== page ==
Let’s not get sucked into any mention of the “metaverse” – from the standpoint of pure graphics power on mere-mortal PCs, Unreal is one of the tools that is now seriously accessible for artists, even on a budget. And that’s worth celebrating, given it previously required getting a rare gig in a Hollywood VFX company.

Actually, before we get to the video for The Matrix (in case you haven’t seen it already), it’s worth checking out what’s happening in Epic’s MegaGrants program. This is a series of development grants that goes out to artists and developers, even supporting open source and community efforts. It’s also encouraging, because even as the tech becomes more accessible, time doesn’t become any less precious. Folks need infrastructure and support to do good work, period.

There were over 400 projects funded in 2021 (that funding seems to be continuous). I actually really hope to see some music stuff – anybody want to put together a team? But in addition to the expected animation and game projects, you’ll find some educational initiatives, digital fashion, and open-source tools. It’s worth a little dig for the tools stuff alone. See Epic’s own write-up:

Epic MegaGrants: 2021 Update

Some highlights:

First, this is really exciting – and perhaps unexpected for Unreal – an open-source pipeline that makes measurements from photos:


See it in action in Meshroom 3D:

That obviously has implications from research to artmaking.

Then you’ve got just really useful stuff, like this bridge from Daz 3D to Unreal:

And, okay, yes, you will of course get the intersection of metaverse with virtual currency with digital fashion – it’s a thing. (A deeper discussion of the creative and ecological impact of all this I can leave for another time; the fundamental notion of virtual value I think is comparatively inescapable, even if there is much-needed debate over what that looks like and how it squares with physical reality.)

Plus the actual digital fashion looks cool:

That already has plunged us into a present-day, real-life Matrix, so let’s get back to the Wachowskis’ film that inspired a lot of us back in the 90s.

Unreal did find a beautiful tie-in by creating an entirely Unreal-powered showcase for The Matrix reboot. This does give me some uncomfortable flashbacks to the original Matrix films, in that between the brilliant first movie and the very-disappointing sequels came the video game tie-in and the Animatrix. So I hope this isn’t a bad sign that we’re there again.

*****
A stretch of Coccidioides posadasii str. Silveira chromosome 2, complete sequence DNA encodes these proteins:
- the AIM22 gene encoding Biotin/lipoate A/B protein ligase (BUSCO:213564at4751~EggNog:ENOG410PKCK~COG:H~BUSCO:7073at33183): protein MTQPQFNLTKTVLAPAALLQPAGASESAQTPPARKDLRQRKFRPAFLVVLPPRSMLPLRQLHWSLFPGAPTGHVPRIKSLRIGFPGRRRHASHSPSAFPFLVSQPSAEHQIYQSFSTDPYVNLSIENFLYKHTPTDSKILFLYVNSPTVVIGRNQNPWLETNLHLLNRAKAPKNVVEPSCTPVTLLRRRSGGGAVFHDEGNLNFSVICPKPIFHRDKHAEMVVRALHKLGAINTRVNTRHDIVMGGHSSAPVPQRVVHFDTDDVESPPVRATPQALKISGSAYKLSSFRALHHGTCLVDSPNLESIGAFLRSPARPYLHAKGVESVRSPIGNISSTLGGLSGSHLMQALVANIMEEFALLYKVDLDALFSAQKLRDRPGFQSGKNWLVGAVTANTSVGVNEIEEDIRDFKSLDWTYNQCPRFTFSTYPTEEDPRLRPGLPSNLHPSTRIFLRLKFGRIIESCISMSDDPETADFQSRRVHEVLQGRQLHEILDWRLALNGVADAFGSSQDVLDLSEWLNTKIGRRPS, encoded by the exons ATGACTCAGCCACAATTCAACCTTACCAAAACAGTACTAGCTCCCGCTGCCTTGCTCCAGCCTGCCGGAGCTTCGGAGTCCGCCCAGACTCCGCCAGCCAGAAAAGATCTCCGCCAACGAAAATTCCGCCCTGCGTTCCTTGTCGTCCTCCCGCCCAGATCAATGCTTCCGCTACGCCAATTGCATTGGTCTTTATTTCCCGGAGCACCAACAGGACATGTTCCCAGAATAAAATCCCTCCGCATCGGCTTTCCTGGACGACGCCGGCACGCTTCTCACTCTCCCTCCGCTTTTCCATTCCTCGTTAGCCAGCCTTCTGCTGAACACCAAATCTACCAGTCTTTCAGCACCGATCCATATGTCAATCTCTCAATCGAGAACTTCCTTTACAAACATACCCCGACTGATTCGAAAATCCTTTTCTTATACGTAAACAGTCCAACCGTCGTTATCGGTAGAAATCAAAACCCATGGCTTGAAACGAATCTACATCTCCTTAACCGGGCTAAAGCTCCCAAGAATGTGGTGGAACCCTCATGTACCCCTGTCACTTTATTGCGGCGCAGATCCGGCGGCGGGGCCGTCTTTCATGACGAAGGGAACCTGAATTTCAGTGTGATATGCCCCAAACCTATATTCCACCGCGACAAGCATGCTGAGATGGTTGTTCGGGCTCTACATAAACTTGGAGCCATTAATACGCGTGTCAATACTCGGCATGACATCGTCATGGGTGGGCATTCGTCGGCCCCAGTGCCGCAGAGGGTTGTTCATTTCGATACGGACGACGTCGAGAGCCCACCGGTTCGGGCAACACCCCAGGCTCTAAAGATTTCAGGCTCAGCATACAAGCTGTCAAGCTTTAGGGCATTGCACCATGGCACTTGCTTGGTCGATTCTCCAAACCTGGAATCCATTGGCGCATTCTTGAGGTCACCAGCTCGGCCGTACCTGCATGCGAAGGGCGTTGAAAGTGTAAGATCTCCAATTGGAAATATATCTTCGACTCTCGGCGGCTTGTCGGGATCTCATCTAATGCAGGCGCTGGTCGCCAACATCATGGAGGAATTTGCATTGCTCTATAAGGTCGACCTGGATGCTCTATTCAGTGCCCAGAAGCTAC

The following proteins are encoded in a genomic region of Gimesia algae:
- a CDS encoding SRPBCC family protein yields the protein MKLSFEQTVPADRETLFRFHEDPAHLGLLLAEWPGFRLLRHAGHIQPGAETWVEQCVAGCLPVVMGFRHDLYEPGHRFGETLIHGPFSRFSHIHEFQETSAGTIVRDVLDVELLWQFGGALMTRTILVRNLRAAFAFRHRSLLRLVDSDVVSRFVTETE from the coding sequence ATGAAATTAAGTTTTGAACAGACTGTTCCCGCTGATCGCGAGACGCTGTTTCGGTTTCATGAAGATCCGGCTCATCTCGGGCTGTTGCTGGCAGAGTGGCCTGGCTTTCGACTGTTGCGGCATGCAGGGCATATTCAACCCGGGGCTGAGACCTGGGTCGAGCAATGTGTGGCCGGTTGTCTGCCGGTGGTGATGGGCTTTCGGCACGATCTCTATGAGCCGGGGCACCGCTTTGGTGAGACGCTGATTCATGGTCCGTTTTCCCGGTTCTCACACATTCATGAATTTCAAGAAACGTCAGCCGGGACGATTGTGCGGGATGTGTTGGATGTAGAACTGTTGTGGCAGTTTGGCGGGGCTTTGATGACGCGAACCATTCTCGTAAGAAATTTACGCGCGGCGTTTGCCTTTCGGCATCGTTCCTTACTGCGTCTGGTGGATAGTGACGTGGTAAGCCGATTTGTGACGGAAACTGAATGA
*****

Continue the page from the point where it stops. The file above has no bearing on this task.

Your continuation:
But from a technical standpoint, this is still pretty mind-boggling. PC users are unfortunately left out for some reason, but console owners can run this on Sony and Microsoft boxes.

Introducing The Matrix Awakens: An Unreal Engine 5 Experience

Courtesy Epic.

And yes, AI, MetaHumans, ray tracing, and Lumen engine all feature prominently. It’s just about the best 3D demo for an engine, well, ever. As I regularly point out, Photoshop’s roots run alongside the water tentacles in The Abyss. This would be like if you could then download the project and play with water tentacles on your 80s Mac. It’s no question a sign of how far we’ve come, and if this doesn’t completely flop, it could set a new bar for creative ideas about how to promote engines.

Recent Epic investment partner SideFX, makers of Houdini, also were apparently heavily involved in this – they note their support.

So even as the metaverse gives us MegaLame ideas from a certain social media executive, it’s also stimulating rapid investment in making expressive tools for artists. I’ll take that pill, whatever color it is.

The Verge got a nice (and nicely-shot) interview with the co-stars about the project.

Keanu Reeves and Carrie-Anne Moss on making The Matrix Awakens with Epic Games

Speaking of Keanu, you have to love his reaction to NFTs. I’m a pragmatist, so I think the notion of “digital scarcity” has to be measured by actual reality – not to dismiss NFTs entirely, as they do have actual uses and are part of a larger context.

But basically, what I find truly priceless is – this clip.